Knowledge – Balthazar seems to have picked up not just the standard angelic bag of tricks, but also a number of arcane rituals and occult knowledge. He was able to send the Winchesters to a parallel dimension in order to provide a diversion for Castiel, and he knew, or claimed he knew, a way to keep Sam’s soul from returning to its body. The names of all the prophets are known to all angels, as well.
Purchasing souls – In canon, Balthazar had a number of weapons stolen from heaven, which he used to barter for human souls, souls being sources of immense power. While he no longer possesses the weapons or the souls he bought, he can still mark a soul as belonging to him, with its owner’s consent, and can theoretically make use of its power. This sort of thing is really frowned upon by other angels.
Time Travel – Balthazar was able to travel back in time to unsink the Titanic, and then to reverse course and fix the damage when Castiel’s orders changed. Presumably this was exhausting; other angels who have attempted time travel in the series end up unconscious for a short while afterward. This power is going to be moot in a game setting.
Healing – While an angel is inside a human vessel, that vessel does not age and is unlikely to take sick from anything short of a magical or demonic illness. Angels are also able to heal humans of their injuries.
Mind magic – Angels can communicate with telepathically or through dreams. They can communicate with one another through long-distance mental contact, which the Winchesters (and fanon) call ‘Angel Radio’.


First Person Sample:

[Video]
Hello? [The face that pops up in the video feed is more or less good-looking, topped with artfully-mussed ash blond hair. Beneath it, Balthazar’s upper chest is bloody and slightly inflamed from the Enochian letter carved into him. He’s ignoring it for the moment, and ignoring the fact that his angelic healing factor should have already done away with it. Too much to think about: below the letter, his chest aches from another wound, one that was far more fatal.]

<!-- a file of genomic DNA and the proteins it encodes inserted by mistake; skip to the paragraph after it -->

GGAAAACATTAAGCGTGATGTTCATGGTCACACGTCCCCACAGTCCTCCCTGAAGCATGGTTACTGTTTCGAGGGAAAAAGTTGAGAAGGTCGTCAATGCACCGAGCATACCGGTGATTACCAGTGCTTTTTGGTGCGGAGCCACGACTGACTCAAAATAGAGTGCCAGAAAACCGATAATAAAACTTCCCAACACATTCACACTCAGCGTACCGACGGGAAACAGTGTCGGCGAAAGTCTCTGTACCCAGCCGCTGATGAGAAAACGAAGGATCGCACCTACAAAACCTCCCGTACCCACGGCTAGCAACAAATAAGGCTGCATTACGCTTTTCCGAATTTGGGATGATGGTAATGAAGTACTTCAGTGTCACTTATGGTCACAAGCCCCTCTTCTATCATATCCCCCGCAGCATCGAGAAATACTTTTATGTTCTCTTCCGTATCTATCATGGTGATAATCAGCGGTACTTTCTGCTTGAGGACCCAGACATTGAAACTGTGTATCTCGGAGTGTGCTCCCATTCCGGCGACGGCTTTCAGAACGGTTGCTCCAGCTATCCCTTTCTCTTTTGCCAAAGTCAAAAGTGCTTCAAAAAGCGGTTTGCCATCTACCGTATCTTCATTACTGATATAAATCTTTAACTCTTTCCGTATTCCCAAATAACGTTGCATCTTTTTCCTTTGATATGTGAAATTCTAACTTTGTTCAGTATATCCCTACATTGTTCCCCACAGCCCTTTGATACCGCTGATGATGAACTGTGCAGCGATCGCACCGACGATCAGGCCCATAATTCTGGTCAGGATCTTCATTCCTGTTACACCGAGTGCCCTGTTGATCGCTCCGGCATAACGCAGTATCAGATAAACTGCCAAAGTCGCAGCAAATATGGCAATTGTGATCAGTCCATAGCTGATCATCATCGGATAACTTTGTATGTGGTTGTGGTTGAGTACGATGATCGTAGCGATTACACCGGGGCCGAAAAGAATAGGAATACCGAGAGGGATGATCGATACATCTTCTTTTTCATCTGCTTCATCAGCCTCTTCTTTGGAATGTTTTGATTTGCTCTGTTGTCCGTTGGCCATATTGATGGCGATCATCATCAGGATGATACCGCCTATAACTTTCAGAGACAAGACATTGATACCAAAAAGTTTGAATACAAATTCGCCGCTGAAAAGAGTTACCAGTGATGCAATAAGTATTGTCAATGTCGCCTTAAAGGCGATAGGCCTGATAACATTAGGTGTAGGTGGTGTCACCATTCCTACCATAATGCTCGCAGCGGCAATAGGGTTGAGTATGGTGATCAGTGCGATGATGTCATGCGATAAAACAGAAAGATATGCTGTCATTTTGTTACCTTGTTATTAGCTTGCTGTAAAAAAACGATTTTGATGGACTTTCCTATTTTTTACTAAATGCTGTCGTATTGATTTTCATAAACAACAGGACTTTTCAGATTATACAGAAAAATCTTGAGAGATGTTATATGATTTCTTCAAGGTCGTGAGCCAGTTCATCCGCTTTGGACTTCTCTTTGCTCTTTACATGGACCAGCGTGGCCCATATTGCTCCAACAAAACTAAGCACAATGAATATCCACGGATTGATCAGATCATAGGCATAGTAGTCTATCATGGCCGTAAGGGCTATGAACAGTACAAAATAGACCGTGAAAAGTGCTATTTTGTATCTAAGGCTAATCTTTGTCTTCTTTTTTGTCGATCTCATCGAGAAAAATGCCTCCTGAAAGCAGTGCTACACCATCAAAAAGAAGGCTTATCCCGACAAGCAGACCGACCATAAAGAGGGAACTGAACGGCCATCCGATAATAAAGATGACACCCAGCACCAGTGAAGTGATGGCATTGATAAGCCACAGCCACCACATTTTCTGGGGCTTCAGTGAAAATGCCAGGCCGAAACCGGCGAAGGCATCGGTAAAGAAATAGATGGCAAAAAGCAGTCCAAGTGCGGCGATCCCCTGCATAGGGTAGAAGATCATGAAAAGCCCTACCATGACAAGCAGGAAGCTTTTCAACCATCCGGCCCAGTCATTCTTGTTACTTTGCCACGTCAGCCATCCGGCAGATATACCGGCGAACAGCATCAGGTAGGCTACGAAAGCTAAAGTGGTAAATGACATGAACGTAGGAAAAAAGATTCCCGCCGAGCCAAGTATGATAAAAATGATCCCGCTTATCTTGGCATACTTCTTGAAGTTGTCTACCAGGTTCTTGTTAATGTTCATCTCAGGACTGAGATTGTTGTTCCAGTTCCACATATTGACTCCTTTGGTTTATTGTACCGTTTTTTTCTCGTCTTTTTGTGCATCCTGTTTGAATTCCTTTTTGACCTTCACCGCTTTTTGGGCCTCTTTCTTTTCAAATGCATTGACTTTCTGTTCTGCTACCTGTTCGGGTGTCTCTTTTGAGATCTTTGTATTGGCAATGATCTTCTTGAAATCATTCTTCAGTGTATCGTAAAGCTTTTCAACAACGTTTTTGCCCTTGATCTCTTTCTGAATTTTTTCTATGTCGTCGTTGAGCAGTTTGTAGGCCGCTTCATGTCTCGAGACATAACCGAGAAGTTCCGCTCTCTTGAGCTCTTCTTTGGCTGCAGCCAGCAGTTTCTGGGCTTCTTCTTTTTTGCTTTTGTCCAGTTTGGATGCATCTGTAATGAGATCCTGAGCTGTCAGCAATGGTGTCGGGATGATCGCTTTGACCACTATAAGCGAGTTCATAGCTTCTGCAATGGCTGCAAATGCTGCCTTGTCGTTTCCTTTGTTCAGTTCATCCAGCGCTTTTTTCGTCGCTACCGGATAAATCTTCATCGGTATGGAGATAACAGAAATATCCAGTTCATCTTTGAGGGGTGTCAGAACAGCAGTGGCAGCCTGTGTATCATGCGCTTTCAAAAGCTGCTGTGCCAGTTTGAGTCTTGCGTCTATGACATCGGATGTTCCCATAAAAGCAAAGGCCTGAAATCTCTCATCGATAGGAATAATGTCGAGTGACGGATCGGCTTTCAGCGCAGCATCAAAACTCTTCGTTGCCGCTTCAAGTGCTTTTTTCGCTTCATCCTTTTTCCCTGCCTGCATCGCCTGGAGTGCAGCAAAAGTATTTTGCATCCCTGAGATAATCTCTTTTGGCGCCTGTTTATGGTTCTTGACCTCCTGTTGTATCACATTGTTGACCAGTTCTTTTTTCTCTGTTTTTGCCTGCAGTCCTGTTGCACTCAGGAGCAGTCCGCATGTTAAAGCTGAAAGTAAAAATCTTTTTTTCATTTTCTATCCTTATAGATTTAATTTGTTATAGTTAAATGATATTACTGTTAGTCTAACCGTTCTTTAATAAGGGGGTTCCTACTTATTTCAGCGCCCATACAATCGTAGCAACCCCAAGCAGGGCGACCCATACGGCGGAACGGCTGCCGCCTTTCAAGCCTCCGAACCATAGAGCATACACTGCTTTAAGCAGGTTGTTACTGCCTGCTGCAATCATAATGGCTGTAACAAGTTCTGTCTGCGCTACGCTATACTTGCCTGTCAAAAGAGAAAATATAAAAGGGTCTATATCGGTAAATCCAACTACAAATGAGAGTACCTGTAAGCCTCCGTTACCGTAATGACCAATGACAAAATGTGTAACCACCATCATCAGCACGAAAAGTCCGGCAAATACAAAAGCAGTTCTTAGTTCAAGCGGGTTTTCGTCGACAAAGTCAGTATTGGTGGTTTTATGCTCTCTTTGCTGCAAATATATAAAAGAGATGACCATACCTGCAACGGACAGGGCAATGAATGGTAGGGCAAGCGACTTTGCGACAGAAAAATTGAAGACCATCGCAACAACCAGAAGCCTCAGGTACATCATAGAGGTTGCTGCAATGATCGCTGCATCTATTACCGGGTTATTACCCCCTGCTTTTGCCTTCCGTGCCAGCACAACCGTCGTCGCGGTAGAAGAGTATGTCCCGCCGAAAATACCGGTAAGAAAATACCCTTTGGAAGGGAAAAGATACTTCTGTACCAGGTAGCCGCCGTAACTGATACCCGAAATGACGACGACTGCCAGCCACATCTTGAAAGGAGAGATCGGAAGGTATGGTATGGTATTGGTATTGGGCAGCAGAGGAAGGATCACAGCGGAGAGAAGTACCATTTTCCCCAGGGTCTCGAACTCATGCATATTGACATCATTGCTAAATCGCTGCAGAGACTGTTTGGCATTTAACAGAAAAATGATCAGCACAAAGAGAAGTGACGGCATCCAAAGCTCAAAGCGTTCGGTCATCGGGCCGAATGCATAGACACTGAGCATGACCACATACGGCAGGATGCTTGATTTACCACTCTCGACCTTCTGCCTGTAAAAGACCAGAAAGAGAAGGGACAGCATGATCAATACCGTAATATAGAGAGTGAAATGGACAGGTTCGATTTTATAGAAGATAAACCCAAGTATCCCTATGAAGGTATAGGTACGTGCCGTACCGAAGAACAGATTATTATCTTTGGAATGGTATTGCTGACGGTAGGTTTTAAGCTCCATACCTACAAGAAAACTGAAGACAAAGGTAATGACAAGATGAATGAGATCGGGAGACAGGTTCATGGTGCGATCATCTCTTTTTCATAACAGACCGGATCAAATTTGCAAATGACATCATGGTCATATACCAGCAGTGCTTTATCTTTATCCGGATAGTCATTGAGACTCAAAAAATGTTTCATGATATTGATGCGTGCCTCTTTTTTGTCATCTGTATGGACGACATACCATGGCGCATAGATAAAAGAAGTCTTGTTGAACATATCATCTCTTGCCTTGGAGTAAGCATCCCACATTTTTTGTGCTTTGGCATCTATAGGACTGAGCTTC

Right. Atropos? Are you there? Darling, if this is your way of getting back at me for trying to shank you…well, it’s a bit overdramatic, but I’m willing to concede your point. Very clever, I’ve learned my lesson, and I’m sorry about the stick comment, as well.

Now let me go be dead like I ought to be. [The angel’s expression twists into a smile that’s uncomfortably grim and sickly.

He’s really hoping this is the Moirae’s idea of a prank, because if it isn’t, his whole conception of how the universe works is about to be flipped upside down.]


Third Person Sample:

The problem with Justice, Balthazar feels, is that it turns ugly when taken to its logical conclusion. In moderation, it's essential to the running of the universe, and naturally any sentient being that’s ever suffered wants to know its experience hasn’t been in vain. Everyone wants the world to be fair (or at least unfair in his own favor).

Justice in its absolute form, though, applied to everyone and everything...well, a well-known man once said the meek would inherit the Earth, but if raw Justice had its way, there wouldn't be any meek left to inherit. Everyone that walks the earth has done something worthy of punishment. Most of the beings that fly the aether above have, too.

Maybe angels are monsters, no better than a vampire or a demon. Philosophy makes him uncomfortable, but he can’t not consider these things, not in light of the sigil carved into his skin. If he could sort out something to believe in, he’d feel better, but neither Free Will nor Divine Will have done him any favors. Even his own instincts are divided. There’s no doubt he hurt some of his siblings with his departure, and that matters more to him than any abstract notion of duty discarded.

He’s not sure he could have done anything different. Maybe that’s all Fate is, in the end: options becoming less and less viable until you become trapped between Do or Die.

In which case, Justice is, in some sense, simply what happens when you give up on Do.



Marks:
The Enochian letter ‘Ur’, as depicted here: http://en.wikipedia.org/wiki/File:Enochian_alphabet.png, cut into his upper chest between collarbone and sternum, in the center. It stands for the Enochian word for ‘Fall’ (loncho, according to the Enochian dictionary here: http://www.sacred-texts.com/pag/enoch1.txt). By Falling, Balthazar has done the equivalent of walking out on his family and deserting his post as a soldier, all in one.

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The Angel Balthazar

September 2015